Geronimo! When Is It OK to Use a Term with Native American Roots?
Among the many linguistic aftershocks of the killing of Osama bin Laden—including the spread of terms such as “EKIA” (enemy killed in action) and the birth of the proofers, our latest conspiracy theorists—was the understandable controversy over the use of “Geronimo” as a code-name for Osama bin Laden. Geronimo was, after all, a defender of Apache tribal lands and Native American hero.
This hubbub over this poor word choice highlights the fact that using any Native American-centric term is somewhat like being an American paratrooper in the 1940s who shouted the Apache leader's name before leaping from a plane: You’re dropping into territory that is dicey at best. “Geronimo” is just one of many Native Americans terms that are used sporadically or regularly in mainstream English. Given the awful history of what white people have done to Native Americans, every one of these words is loaded.
The story of “Geronimo” is well-told by Ben Zimmer, who investigates the twists and turns the adopted name of this Apache warrior has taken over the years. It’s one of many terms precariously balanced between respect and offense when used by white folks. Terms such as “rain dance,” “war-path,” and “war-paint” arose from Native American customs, as does “powwow,” which first meant a type of shaman, then a religious feast/rite, before evolving into the now-familiar meaning as a meeting or council. The cliché to “bury the hatchet” also comes from Native American culture, as did the less well-known “dig up the hatchet,” meaning go to war.
Speaking of sharp objects, the history of the word “scalping” evolved from Native American scalp-scalping to current ticket-scalping. Many talk about their people (whether friends or other like-minded folks) as being their tribe. The classic Peanuts story of the Great Pumpkin is a tribute to the Great Spirit of Native American lore—or is it really a mockery? Just the other day, my friend Dan and I were talking about the pluses and minuses of booze, and we recalled the term “fire water,” which might be one of the greatest synonyms ever invented. (For the record, it’s a little unclear whether Native Americans actually used this term or if it was concocted by white folks as something that sounded Native American-y). So when I have a powwow over some fire water to bury the hatchet with a nemesis, am I honoring or insulting the people who created those traditions? I have no idea. These terms seem neutral to me, but it does depend on the context.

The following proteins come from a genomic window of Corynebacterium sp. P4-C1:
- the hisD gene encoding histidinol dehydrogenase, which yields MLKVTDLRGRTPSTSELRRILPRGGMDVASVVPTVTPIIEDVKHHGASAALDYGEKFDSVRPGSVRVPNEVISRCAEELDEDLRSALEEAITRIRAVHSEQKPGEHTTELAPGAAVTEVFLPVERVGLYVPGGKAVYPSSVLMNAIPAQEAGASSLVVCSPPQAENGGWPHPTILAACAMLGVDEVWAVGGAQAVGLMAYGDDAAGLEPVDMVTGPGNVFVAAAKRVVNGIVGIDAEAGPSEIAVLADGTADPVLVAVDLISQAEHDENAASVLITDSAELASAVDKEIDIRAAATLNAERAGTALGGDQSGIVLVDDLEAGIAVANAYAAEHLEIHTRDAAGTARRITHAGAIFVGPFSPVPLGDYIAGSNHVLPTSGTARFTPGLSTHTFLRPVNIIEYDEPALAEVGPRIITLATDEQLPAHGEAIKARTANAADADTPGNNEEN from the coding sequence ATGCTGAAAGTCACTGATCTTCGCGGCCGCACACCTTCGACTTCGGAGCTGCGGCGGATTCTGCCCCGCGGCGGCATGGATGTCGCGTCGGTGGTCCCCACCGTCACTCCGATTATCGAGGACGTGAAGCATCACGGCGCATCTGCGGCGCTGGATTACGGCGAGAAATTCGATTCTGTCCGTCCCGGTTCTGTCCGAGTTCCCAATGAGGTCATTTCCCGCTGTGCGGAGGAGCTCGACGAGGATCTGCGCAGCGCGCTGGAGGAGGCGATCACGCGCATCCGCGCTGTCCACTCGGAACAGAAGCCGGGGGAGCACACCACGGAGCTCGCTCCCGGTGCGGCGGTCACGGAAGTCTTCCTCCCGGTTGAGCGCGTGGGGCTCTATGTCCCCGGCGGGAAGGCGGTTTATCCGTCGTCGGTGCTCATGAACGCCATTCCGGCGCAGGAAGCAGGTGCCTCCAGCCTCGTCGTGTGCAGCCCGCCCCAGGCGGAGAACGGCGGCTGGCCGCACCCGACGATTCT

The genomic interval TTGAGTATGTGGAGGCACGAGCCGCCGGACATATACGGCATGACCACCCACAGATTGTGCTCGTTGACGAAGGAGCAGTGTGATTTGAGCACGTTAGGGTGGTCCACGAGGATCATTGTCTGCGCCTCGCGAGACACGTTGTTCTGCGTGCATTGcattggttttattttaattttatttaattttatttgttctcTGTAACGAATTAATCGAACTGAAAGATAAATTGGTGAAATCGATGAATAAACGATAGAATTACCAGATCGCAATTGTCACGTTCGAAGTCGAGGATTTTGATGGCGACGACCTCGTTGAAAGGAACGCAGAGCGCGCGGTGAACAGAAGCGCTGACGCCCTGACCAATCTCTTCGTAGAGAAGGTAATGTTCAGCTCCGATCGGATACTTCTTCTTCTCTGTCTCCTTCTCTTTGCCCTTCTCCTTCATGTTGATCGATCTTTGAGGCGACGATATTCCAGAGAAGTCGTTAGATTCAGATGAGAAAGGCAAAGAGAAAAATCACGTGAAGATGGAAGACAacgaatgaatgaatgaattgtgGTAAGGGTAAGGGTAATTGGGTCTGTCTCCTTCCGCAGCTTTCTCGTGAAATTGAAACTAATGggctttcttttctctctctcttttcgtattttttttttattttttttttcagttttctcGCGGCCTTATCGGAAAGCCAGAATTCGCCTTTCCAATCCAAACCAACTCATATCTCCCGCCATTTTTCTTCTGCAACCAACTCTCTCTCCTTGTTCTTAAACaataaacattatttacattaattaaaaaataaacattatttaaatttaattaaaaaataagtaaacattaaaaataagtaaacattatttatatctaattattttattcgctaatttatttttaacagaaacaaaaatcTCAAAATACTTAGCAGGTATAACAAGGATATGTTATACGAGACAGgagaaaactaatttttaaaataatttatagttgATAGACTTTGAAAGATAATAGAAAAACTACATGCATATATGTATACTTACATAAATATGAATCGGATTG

Other cases are a little more clear-cut. It’s insane that teams like the Washington Redskins and Cleveland Indians still have those names in the year 2011, based as they are in caricatures of Native American culture. Idioms like “too many chiefs and not enough Indians” and “going off the reservation” feel sketchy too. Many offensive practices—like how some counselors at a summer camp I used to work at would dress up as preposterous, stereotypical versions of Native Americans—are defended with logic like “That’s the way we’re always done it, and it’s super fun, so stop being so sensitive, you hippie buzzkill!” On the other hand, we called the director “chief” at that camp, which seemed OK, if hokey, since it was a term of respect.
The Obama-Osama-Geronimo kerfuffle seems clearly disrespectful, though. When the government that mass murdered your people links the name of one of your heroes to this era’s top mass murderer, that goes beyond irony—it's an offensive WTF of historical proportions. I don’t know what you should call a mission to capture Osama bin Laden, but how about... anything else? Using “Geronimo” was a needless soiling of what was otherwise an apparently model operation. I’m not sure how we should feel about a term like “war-path,” but I completely understand why Geronimo-gate made so many so upset.
Now can we please get the Washington Redskins and their ilk some better names?
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